Located in the Boundary County Court building in the center of Bonners Ferry, Becky, Melissa, and Janette have created a welcoming environment in a tiny space. Even with three desks in an office space likely designed for one person, Becky and her colleagues have created a welcoming and spacious environment through the thoughtful arrangement of the furniture. Among the brochures and resources for individuals impacted by violence are photographs of family and friends, fleece blankets tucked in the corner, and above their desks, a small hammock filled with Beanie babies. This space works for the advocates because “we respect each other immensely,” said Becky. “We read each other well and we are all very committed to this work.”
During our conversation with Becky, a community member dropped off a basket of horse supplies for an auction at the agency’s upcoming Fall Festival and Fashion show fundraiser (which sells out every year) and staff member with the prosecutor’s office came in to visit. Throughout the morning, both of Becky’s phones rang – concerns from a local therapist about an injured client, a call for a request for services. Boundary County Victim Services is a hub in this community for connection.
Becky, Melissa, and Janette advocate and work to repair the harm of violence in their community in multiple ways – from being on call 24/7 and an essential resource for law enforcement and prosecutors to serving as a sanctuary that people are drawn to for respite and healing to building authentic relationships with community partners from the criminal justice system to the health care system. “It is important to have relationships with prosecuting attorneys and their staff,” said Becky. Boundary County Victim Services has been a member of the MDT Child Abuse Task force for many years, and works closely with the hospital staff. Becky and her staff are also working with the local schools to reach youth in the prevention of violence and create spaces for women to come together for assertiveness workshops.
Becky is an avid reader and learner, and is committed to building her knowledge and capacity to advocate for individuals impacted by violence. As the executive director, Becky encourages the advocates to regularly read articles or watch webinars. “Training builds our confidence, and the knowledge over time translates to wisdom” said Becky. This love for learning is shared by Melissa, who is currently taking classes and working towards her personal goals of completing college.
Not unlike many rural programs, Becky shared the stress of “being on call” throughout the week and the weekend. Even if there are no calls, Becky shared that the responsibility of being on call impacts her ability to rest for the following week and requires her to stay in Bonners Ferry to be able to provide emergency services. Becky understands the need to reset and is exploring ways to share the crisis line responsibility, and is considering training volunteers.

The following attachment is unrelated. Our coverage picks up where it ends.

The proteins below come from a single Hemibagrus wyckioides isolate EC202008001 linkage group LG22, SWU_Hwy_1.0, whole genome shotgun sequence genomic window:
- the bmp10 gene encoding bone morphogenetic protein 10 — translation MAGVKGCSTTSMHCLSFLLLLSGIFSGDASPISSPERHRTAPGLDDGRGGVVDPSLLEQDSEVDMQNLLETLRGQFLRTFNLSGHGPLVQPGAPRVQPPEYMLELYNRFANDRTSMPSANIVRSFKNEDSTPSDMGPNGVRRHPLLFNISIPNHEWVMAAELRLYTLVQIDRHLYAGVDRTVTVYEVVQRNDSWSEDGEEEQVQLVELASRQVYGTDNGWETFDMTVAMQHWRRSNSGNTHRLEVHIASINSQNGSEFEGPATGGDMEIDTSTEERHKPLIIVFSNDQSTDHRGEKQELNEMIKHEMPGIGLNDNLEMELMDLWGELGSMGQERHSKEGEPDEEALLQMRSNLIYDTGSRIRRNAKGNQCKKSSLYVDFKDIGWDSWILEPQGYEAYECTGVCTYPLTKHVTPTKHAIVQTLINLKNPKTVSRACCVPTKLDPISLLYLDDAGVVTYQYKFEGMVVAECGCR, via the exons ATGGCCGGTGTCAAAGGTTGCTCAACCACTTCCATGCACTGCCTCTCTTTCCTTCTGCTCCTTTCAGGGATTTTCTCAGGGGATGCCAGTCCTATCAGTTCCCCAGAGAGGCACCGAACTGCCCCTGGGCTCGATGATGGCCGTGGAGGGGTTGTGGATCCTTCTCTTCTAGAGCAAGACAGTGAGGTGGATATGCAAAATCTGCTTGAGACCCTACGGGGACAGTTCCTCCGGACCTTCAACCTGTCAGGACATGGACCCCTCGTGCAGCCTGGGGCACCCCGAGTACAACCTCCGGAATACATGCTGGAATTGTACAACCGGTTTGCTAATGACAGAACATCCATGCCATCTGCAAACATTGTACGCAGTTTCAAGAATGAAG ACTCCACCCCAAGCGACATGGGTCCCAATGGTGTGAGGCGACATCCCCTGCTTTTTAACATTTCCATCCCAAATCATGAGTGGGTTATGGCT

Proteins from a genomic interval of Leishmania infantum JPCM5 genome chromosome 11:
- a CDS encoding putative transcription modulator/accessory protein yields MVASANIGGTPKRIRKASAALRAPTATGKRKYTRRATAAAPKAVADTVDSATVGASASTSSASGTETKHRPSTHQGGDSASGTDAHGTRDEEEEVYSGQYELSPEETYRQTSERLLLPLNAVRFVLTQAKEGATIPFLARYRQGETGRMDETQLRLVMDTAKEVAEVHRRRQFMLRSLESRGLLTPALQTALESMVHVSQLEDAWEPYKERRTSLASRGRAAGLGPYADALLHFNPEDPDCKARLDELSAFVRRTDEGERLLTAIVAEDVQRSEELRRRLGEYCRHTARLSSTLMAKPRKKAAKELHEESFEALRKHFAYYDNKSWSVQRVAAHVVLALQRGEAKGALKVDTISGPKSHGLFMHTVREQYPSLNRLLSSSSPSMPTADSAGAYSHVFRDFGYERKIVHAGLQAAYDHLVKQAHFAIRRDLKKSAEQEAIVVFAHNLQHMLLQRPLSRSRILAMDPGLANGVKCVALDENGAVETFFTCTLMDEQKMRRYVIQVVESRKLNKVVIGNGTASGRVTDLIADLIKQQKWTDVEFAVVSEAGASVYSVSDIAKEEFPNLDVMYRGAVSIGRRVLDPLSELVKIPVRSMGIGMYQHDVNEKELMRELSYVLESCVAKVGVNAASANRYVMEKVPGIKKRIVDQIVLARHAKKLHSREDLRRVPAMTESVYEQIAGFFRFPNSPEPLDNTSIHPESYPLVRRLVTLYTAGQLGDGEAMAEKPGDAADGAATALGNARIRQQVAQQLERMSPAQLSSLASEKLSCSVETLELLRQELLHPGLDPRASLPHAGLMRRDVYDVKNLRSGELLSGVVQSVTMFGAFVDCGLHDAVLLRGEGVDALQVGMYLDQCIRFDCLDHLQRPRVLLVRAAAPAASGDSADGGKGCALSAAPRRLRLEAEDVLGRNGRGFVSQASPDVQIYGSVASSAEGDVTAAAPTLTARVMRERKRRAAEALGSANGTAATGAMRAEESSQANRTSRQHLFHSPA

Boundary County Victim Services is center for connection, sharing, and healing. Not surprising for anyone who knows Becky, she is an idealist, and along with her committed and passionate advocates Melissa and Janette, Boundary County Victim Services embodies positivity and enthusiasm and serves as a light for individuals and families impacted by violence in northern Idaho.
Over half of the men who engage in mass violence in recent history in our country have a history of domestic violence. Not surprisingly, the man who killed twenty-six people at a Texas church had a history and conviction on domestic violence. While the national media wrongly often focuses on the shooter’s race, religion, or whether he had mental illness, we know that a pattern of domestic violence is one of the unreported “canaries in the gold mine.” A number of the perpetrators in recent infamous mass shootings had histories of abusing their wives, mothers and daughters.
According to Everytown for Gun Safety, 54 percent of mass shootings involve a partner or another family member being killed. Male violence is an acute threat to American women: The Centers for Disease Control and Prevention reports that homicide is the fifth leading cause of death for women from 18 to 44, and more than half of these killings were carried out by men they knew — husbands, boyfriends, exes, or other intimate partners. Women in the United States are 16 times more likely to be killed by a gun than in other developed nations.
Tuesday, November 28 – Wednesday, November 29, 2017
Boise State University, Student Union Building, Boise, Idaho
Compassionate Communities: We Choose All of Us is a two-day conference where we will envision a world where everyone is valued, everyone is safe, and everyone can thrive. Together we will create a collaborative space for social services and social change to come together to explore ways to repair the harm from our culture of domination, extraction, and violence and to re-imagine a world rooted in interdependence, resilience, and regeneration.
Registration opens October 1st on www.engagingvoices.org.
This webinar will be an introduction to the evidence-based methods and principals of Motivational Interviewing. Participants will learn the basic techniques and skills needed to implement Motivational Interviewing in their everyday work with survivors. Participants will gain skills that can help them to assess a survivor’s readiness and motivation for change and support survivors in identifying and achieving their goals while in transitional housing. The presenter for this webinar will be Vanessa Timmons, Executive Director, at the Oregon Coalition Against Domestic & Sexual Violence.
Registration information is available on the website www.idahosherffs.org.